38. 38. Group Decisions: Averaging<br />Numbers contributed by the members of the Crowd are averaged. <br />Averaging is commonly used in systems that rely on a point scale for quality rating. <br />
  39. 39. Group Decisions: Averaging<br />Example:<br />users of Amazon rate books or CDs on a five star scale, ratings are averaged to provide an overall score for each item. <br />users of Expedia rate hotels <br />users of Internet Movie Database rate movies<br />Marketocracy runs an investment portfolio selected by averaging stocks and bonds chosen by the 100 most successful investors from over 55,000 who participate on the website. <br />
  40. 40. Group Decisions: Prediction Markets<br />crowds estimate the probability of future events <br />people buy and sell “shares” of predictions about future events. <br />If their predictions are correct, they are rewarded, either with real money or with points that can be redeemed for cash or prizes. <br />
  41. 41. Group Decisions: Prediction Markets<br />Decision consists of estimating a number <br />Crowd has some information about estimating the number (biases and non-independent information are okay) <br />Some people may have (or obtain) much better information than others <br />Continuously updated estimates are useful <br />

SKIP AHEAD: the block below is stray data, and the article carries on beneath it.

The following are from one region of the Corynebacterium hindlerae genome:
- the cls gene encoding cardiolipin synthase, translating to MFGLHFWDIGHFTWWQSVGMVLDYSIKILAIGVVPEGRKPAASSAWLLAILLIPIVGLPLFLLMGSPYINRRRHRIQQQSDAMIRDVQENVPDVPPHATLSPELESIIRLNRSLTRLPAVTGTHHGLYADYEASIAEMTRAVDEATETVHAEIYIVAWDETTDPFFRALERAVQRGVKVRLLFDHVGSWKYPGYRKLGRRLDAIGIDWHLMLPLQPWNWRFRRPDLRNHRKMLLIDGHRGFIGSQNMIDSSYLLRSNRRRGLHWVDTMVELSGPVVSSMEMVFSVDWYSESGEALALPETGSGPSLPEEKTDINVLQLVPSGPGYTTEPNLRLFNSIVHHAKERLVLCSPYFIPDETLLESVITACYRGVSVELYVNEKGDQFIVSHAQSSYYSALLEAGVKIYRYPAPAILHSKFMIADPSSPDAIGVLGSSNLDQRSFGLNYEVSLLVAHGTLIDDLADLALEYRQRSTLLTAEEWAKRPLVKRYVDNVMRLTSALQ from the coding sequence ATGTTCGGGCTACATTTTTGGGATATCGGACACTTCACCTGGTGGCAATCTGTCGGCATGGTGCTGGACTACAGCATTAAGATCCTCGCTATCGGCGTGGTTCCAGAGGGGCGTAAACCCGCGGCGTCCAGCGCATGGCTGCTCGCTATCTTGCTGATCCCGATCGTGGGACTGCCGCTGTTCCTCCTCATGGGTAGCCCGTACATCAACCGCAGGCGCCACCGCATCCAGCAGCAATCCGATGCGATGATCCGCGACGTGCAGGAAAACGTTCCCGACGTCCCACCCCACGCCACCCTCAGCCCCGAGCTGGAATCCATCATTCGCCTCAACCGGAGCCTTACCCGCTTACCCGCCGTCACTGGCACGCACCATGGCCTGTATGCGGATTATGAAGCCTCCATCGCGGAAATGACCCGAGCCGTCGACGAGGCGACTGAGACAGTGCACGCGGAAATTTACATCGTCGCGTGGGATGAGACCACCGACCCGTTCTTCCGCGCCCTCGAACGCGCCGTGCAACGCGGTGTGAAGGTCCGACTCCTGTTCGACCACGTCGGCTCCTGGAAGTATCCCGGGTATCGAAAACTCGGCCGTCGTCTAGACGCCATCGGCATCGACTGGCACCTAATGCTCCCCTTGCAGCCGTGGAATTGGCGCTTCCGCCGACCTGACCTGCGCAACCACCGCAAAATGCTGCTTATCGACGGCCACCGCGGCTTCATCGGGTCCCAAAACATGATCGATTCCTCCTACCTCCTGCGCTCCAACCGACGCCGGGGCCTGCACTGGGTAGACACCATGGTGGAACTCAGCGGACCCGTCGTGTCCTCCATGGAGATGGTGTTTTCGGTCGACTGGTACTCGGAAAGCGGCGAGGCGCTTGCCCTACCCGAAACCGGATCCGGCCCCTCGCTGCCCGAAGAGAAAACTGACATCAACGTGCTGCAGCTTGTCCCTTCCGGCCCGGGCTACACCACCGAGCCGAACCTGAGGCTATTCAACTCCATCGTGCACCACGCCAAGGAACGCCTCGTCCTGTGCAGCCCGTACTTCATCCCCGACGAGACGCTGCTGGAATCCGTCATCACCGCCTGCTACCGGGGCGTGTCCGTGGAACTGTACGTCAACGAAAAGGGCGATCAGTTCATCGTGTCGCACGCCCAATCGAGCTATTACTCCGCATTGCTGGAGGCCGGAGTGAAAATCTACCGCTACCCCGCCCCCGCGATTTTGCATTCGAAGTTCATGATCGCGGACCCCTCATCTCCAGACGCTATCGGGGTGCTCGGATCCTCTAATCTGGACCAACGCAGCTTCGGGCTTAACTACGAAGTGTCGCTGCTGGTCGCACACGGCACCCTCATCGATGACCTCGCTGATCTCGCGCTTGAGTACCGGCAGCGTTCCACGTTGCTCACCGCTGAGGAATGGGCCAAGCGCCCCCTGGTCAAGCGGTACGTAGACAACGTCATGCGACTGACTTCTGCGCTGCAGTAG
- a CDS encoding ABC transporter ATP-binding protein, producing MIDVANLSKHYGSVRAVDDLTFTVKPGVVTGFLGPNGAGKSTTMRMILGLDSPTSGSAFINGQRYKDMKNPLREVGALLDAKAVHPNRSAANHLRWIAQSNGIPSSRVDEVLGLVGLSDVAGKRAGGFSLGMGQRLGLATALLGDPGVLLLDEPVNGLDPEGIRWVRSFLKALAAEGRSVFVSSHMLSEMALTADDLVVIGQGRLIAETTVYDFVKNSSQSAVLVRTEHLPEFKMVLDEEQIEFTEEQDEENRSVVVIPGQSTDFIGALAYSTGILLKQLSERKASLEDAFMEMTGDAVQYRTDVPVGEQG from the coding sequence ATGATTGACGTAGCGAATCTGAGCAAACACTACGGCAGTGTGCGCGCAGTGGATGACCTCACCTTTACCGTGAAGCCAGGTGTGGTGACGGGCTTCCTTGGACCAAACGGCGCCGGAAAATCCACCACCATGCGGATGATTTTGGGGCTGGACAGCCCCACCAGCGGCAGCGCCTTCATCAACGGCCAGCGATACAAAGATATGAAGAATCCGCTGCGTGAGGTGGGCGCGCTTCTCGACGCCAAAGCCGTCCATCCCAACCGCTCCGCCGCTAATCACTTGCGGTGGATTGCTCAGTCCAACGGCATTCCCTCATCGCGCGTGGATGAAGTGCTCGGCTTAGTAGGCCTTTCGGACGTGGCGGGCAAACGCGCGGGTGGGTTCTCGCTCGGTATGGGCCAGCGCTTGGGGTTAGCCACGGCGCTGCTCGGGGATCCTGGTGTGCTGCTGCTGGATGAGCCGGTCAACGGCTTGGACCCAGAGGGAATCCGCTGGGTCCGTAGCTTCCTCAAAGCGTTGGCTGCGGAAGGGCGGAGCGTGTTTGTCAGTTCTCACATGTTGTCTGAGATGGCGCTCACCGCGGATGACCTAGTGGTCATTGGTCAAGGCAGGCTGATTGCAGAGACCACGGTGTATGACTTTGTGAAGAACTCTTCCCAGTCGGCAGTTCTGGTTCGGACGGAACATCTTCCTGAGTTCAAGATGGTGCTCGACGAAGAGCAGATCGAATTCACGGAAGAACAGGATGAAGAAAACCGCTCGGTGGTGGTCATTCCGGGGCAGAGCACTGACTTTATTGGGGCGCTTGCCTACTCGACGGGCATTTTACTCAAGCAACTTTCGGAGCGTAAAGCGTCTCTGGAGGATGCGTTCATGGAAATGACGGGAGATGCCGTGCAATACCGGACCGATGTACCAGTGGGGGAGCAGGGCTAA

42. 42. Group Decisions: Prediction Markets<br />Google, Microsoft, and Best Buy have all used prediction markets to tap the collective intelligence of people within their organizations.<br />
  43. 43. Individual Decisions<br />Members of a Crowd make decisions that, though informed by crowd input, do not need to be identical for all.<br />Example: individual YouTube users decide for themselves which videos to watch. <br />may be influenced by recommendations or rankings from others, <br />not required to watch the same videos as others.<br />
  44. 44. Individual Decisions: Market<br />Some kind of formal exchange (like money) is involved in the decisions. <br />Each member of the crowd makes an individual decision about what products to buy or sell. <br />Purchasing decisions determine collective demand, which, for its part affects the availability of products and their prices. <br />Quantities and prices of the goods put up for sale by sellers in the crowd influence, but do not bind, purchasing decisions.<br />